Home Interviews Cyxone comments on the clinical collaboration in the UK

Cyxone comments on the clinical collaboration in the UK

Cyxone comments on the clinical collaboration in the UK

Cyxone comments on the clinical collaboration in the UK

28 March, 2024

Cyxone has entered into a research collaboration with a renowned British research group in Glasgow with the aim of conducting an exploratory phase II study with rabeximod in rheumatoid arthritis patients. BioStock reached out to CEO Carl-Magnus Högerkorp, who highlights the research group’s collaboration with the universities of Birmingham, Newcastle, and Oxford in the field.

Patients suffering from rheumatoid arthritis (RA) cannot currently count on their disease to be cured. RA is an inflammation of the joints that, if left untreated, often leads to the breakdown of bone and cartilage, functional impairments, pain, stiffness, and chronic fatigue.

Since there are no curative treatments, these patients are instead treated with symptom-relieving drugs. These include NSAIDs (non-steroidal anti-inflammatory drugs) and corticosteroids that are supposed to have a short-term effect. And then there are disease-modifying antirheumatic drugs, DMARDs, whose effect can only be measured after a period of treatment.

Cyxone wants to offer a better treatment option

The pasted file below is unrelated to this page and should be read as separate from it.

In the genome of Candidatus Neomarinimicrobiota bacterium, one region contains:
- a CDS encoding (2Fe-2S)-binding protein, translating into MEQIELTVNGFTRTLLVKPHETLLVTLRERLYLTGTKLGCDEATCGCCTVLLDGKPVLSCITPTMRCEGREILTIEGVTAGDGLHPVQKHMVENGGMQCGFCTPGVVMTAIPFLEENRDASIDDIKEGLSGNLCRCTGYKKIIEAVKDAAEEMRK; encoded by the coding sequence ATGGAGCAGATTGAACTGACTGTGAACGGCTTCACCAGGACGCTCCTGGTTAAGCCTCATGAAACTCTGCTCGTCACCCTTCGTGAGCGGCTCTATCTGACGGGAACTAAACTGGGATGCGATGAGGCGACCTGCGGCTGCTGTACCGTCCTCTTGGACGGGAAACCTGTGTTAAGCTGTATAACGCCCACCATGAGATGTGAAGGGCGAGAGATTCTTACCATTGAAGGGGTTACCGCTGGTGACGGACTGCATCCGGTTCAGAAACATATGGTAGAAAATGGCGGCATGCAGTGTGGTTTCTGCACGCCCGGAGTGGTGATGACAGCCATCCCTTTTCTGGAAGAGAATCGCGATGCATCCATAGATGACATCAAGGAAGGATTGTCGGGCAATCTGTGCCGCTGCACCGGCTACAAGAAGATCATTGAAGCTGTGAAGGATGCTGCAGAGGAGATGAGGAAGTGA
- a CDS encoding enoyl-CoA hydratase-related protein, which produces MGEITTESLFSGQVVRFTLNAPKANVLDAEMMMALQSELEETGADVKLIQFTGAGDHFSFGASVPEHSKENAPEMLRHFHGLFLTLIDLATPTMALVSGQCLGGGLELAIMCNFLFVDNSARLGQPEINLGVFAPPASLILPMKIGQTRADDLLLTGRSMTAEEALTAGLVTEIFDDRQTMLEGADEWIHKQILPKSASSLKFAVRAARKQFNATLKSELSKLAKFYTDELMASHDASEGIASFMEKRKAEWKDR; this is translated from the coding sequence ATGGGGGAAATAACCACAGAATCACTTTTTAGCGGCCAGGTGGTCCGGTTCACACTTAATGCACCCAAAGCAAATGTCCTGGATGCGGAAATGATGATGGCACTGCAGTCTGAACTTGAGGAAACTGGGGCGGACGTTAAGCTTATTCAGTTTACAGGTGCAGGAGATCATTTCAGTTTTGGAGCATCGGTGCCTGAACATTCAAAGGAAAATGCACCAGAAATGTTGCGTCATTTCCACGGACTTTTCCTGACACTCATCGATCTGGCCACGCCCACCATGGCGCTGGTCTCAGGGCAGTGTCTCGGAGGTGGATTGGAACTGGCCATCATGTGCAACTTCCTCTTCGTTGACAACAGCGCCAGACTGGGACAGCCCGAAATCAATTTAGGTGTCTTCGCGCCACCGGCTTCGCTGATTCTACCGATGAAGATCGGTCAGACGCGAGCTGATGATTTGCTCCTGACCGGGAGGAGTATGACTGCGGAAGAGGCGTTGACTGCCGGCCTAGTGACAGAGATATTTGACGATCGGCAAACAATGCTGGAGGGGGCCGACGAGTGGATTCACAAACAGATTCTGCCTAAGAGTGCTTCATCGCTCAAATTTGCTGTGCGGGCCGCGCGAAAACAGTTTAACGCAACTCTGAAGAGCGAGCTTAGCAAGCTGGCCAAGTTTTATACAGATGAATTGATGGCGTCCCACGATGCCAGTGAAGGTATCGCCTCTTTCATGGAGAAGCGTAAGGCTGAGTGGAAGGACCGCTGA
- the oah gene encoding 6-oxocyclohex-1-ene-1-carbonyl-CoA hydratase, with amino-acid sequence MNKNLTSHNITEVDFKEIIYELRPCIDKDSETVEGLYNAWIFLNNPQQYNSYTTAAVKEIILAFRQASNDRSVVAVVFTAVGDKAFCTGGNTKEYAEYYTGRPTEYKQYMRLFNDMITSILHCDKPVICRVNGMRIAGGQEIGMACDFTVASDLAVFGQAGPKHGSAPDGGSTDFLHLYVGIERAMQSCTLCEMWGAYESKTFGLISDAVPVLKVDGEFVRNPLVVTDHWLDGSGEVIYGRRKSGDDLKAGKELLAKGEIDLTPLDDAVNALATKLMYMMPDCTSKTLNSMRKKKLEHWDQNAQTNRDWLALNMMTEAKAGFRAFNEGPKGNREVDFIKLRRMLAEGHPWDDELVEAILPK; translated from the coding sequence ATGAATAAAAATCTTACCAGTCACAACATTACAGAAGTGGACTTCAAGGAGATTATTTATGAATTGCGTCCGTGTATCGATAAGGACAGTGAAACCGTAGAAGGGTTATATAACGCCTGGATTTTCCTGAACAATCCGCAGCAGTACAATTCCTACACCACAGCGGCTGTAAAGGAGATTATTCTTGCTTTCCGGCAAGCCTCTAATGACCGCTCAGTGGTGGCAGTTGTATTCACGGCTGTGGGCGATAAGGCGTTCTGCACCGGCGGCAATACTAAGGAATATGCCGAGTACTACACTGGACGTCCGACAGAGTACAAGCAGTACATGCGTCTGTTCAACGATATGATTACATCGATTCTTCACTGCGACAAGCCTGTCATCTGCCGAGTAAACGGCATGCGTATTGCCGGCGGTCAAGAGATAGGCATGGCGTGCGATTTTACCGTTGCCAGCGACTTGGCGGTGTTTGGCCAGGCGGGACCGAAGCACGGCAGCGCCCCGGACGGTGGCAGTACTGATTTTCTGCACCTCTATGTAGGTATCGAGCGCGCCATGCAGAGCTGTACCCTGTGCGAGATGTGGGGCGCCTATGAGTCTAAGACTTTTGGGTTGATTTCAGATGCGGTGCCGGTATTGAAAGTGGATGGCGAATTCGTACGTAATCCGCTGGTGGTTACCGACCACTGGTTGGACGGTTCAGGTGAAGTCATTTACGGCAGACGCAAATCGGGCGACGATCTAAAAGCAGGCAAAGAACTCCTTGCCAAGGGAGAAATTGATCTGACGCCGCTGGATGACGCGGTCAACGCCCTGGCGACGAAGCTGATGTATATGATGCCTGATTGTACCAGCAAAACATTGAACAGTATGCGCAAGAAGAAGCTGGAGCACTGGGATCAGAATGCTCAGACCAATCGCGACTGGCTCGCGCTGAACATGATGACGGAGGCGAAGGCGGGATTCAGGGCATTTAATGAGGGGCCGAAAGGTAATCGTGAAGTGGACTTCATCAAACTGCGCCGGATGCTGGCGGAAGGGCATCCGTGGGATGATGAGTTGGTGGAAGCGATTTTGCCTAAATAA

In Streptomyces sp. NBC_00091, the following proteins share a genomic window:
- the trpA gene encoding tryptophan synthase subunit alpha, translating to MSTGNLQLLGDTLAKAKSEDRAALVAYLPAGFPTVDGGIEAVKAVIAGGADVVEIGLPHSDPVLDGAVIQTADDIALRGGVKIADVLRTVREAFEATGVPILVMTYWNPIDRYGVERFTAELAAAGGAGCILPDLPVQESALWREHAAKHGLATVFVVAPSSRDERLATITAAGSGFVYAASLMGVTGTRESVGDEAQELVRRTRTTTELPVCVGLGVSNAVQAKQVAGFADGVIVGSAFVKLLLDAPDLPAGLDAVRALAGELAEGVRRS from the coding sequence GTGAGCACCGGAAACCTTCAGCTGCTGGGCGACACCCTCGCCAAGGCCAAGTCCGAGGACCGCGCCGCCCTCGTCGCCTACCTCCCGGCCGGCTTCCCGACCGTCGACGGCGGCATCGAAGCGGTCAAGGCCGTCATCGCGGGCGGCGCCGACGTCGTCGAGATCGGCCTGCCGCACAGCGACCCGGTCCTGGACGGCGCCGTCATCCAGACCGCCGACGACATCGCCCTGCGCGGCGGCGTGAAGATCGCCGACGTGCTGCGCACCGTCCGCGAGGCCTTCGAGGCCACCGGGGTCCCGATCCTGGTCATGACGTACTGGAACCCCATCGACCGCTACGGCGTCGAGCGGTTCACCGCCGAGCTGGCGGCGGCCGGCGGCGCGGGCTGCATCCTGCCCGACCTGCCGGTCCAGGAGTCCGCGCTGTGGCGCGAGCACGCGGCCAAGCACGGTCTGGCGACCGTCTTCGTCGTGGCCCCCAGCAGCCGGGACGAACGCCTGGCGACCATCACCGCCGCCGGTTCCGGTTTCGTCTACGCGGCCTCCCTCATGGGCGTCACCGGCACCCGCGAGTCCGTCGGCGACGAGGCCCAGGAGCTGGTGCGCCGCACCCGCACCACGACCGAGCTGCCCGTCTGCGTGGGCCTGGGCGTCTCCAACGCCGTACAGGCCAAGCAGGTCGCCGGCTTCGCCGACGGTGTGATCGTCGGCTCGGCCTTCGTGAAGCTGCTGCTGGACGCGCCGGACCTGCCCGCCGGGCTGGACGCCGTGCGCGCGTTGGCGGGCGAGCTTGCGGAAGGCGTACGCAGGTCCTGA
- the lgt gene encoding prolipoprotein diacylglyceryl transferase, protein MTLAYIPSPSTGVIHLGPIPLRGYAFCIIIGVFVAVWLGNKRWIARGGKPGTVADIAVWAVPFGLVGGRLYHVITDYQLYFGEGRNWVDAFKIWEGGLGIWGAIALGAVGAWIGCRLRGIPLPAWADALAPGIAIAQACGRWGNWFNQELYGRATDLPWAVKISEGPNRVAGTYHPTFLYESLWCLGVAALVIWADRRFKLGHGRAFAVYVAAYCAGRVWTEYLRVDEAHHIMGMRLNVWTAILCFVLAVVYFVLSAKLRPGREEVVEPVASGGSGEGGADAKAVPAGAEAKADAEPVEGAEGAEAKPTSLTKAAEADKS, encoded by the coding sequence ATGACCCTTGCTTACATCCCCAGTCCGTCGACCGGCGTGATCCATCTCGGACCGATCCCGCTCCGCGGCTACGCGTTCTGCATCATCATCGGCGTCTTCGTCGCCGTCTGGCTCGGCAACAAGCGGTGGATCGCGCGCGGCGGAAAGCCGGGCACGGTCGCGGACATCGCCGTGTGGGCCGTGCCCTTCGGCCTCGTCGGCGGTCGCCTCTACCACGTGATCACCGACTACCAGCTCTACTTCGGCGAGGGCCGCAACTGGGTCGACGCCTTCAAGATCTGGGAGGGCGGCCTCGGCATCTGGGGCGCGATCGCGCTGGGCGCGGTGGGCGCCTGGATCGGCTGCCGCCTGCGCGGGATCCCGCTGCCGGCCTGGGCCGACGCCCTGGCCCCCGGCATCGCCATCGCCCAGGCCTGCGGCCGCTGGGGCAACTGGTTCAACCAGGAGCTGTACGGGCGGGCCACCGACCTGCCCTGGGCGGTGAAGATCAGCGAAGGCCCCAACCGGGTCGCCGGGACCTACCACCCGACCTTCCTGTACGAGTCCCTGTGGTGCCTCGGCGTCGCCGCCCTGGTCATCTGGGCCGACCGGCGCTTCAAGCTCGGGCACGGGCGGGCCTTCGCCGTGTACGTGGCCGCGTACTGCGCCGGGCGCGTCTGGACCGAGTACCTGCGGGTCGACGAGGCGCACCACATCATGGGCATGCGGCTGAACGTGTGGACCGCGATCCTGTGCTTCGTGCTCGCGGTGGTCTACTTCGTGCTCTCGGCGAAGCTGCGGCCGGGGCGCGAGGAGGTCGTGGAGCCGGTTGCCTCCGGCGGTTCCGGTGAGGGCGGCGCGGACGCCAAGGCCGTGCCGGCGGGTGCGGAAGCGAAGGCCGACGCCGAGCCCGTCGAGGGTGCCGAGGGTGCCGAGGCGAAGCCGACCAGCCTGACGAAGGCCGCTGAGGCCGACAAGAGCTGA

Malmö-based Cyxone has identified the problem that many RA patients, up to 40–60 per cent of those treated with TNFα blockers, gradually stop responding to the treatment. Thus, this is the group of patients that the company focuses on.

The company’s pipeline consists of the lead candidate rabeximod for the treatment of rheumatoid arthritis (RA) and T20K for the treatment of multiple sclerosis (MS). Right now, the company is in clinical phase II development, intending to offer better treatments than today’s DMARDs, such as TNFα inhibitors.

New collaboration in the UK

Recently, Cyxone identified the biological target protein for rabeximod, which provided a more detailed insight into the mechanism of action, i.e. how the candidate affects the pro-inflammatory cells.

Having a good picture of the mechanism of action is important to move forward in partnering discussions. Proof of this came this week when the company announced a collaboration with researchers at the School of Infection & Immunity, University of Glasgow, led by Professor Iain McInnes. The goal of the collaboration is to conduct an exploratory phase II study with rabeximod in patients with rheumatoid arthritis.

According to Cyxone, this is one of the most distinguished centres in the world for research on RA and other immune-related inflammatory diseases.

In a press release, Professor McInnes expressed his interest in ascertaining more details about rabeximod’s mechanism of action:

»We are excited to enter this research collaboration with the Cyxone team. It is a very interesting project that we see before us. And having followed the development of rabeximod over the years I am looking forward to now learn more about how the molecule works in greater detail«